Archive for the ‘compilation’ Category

Album Review: The Soul of Designer Records

Monday, August 18th, 2014

From a certain point of view, gospel music can be pigeonholed as a bunch of love songs all written to or about one person. But as with any music genre, there’s much more than one dimension to it, especially if one digs a bit deeper into the music. And that’s certainly the case with the (mostly) African-American gospel cut for Designer Records, a tiny “custom” label run by the colorful Style Wooten.

Designer was a precursor of what would later be called a “vanity” label: acts would come in, pay their fees, and cut a song or two. Rarely did anyone scheduling a session harbor the anticipation of scoring a hit single. Especially in the case of the gospel sides cut for Designer (many, many hundreds of other artists in other genres recorded tunes under Wooten’s supervision), it was often a case of traveling gospel groups coming to town for a church gig, passing the hat to collect “love offerings” and then dropping by the studio to cut a one-off, low budget track.

Of course all of this is wonderfully described in Michael Hurtt‘s liner notes that accompany the 4CD set The Soul of Designer Records. Packaged in a lavish and sturdy sleeve that mimics the gatefold LP jackets of old, this compilation showcases 101 recordings done for the label. And even for those not attuned to gospel, it’s a wonderful set of music. The musicianship – provided by local Memphis players including guitarist Roland Janes – is surprisingly first-rate: Designer and its myriad sub-labels might have been cut-rate, and Sonic Studios wasn’t exactly Stax or Ardent – but most everything about these tunes is first-rate.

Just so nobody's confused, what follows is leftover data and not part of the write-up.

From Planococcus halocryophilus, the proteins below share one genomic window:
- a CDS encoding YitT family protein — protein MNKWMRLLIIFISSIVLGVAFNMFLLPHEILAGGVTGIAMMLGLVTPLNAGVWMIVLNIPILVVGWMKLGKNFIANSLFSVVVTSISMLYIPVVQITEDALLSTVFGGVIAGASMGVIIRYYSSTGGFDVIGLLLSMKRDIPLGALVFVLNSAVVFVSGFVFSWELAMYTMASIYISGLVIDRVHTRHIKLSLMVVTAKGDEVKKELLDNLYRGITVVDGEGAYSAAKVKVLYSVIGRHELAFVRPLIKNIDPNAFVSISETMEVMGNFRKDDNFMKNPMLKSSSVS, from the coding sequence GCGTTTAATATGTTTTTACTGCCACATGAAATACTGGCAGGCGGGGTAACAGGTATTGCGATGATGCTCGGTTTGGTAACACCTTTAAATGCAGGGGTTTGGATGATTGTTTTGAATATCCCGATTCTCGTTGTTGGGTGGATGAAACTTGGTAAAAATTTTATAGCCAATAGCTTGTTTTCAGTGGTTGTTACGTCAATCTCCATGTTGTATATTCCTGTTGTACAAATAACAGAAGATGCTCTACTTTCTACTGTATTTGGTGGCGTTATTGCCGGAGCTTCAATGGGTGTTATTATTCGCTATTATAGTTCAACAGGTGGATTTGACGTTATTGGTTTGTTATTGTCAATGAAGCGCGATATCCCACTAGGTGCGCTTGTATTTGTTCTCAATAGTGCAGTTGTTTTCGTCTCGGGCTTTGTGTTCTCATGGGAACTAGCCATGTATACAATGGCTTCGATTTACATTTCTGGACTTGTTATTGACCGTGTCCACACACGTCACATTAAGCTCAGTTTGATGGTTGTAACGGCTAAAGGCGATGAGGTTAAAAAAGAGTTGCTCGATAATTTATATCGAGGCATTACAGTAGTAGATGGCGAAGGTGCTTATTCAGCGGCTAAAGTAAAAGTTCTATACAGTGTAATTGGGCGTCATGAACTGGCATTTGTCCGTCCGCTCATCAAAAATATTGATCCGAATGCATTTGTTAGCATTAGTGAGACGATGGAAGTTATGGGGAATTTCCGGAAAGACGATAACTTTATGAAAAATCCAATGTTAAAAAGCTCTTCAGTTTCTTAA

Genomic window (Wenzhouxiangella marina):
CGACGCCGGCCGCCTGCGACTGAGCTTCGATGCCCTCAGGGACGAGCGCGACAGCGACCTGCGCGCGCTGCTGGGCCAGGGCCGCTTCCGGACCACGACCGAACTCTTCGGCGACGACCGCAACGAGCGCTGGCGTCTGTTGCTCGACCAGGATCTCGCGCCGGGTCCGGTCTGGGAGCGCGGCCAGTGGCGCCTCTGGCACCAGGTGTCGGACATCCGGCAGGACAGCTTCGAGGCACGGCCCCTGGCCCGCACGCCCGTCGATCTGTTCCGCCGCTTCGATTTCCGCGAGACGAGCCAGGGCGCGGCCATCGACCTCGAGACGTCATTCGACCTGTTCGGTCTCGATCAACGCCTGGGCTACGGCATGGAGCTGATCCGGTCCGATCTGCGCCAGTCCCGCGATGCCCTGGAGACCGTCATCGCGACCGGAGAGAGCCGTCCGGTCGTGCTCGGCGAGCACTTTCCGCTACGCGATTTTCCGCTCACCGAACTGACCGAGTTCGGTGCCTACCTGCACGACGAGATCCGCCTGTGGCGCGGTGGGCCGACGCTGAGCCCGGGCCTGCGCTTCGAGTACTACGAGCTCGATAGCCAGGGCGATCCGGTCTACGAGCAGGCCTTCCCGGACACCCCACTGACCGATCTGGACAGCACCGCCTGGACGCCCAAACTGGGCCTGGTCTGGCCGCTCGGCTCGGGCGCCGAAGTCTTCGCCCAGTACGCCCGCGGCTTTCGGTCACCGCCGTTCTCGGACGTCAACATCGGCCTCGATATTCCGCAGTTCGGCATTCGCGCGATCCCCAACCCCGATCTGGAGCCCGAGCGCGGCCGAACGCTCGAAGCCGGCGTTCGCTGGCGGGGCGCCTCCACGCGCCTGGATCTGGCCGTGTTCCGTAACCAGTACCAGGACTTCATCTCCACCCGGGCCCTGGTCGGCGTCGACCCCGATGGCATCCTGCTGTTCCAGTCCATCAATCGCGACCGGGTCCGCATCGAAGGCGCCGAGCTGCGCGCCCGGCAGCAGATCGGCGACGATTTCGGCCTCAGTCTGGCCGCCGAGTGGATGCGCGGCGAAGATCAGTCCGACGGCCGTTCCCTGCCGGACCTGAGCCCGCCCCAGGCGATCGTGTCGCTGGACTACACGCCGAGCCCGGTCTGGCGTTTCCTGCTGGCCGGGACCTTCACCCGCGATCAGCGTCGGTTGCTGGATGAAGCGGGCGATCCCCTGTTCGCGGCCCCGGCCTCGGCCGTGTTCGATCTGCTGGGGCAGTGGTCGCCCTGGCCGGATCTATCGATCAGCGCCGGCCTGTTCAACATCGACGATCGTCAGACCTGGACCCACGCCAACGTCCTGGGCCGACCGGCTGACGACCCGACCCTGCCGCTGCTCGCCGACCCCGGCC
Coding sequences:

As Roland Janes (quoted in one of Hurtt’s accompanying essays) said, “Style [Wooten]…didn’t know a thing about music.” But that didn’t stop him from making sure these recordings were as good as they could be. It certainly helped that the vocalists tended to be in super-tight, road-tested outfits who were able to give a high quality performance in a few takes. And while exactly zero of the tunes on this collection would go on to any measure of distribution (much less financial success), The Soul of Designer Records is a treasure trove of excellent music. Though the players on many tracks were drawn from the same relatively small pool of musicians, the instrumentation never once sounds phoned-in: there’s a surprising variety of styles on display, albeit within the confined framework of gospel. And the performances handily and vividly illustrate the musical cross-fertilization of soul, rock, blues, r&b, country, gospel and other forms.

The liner notes include brief biographies of some of the acts preserved on this set, but what is most remarkable is the lack of detail: the information simply doesn’t exist. Hurtt provides what information he can, but in many cases, a sentence or two (or nothing) is all that remains to document these groups’ sessions for Designer.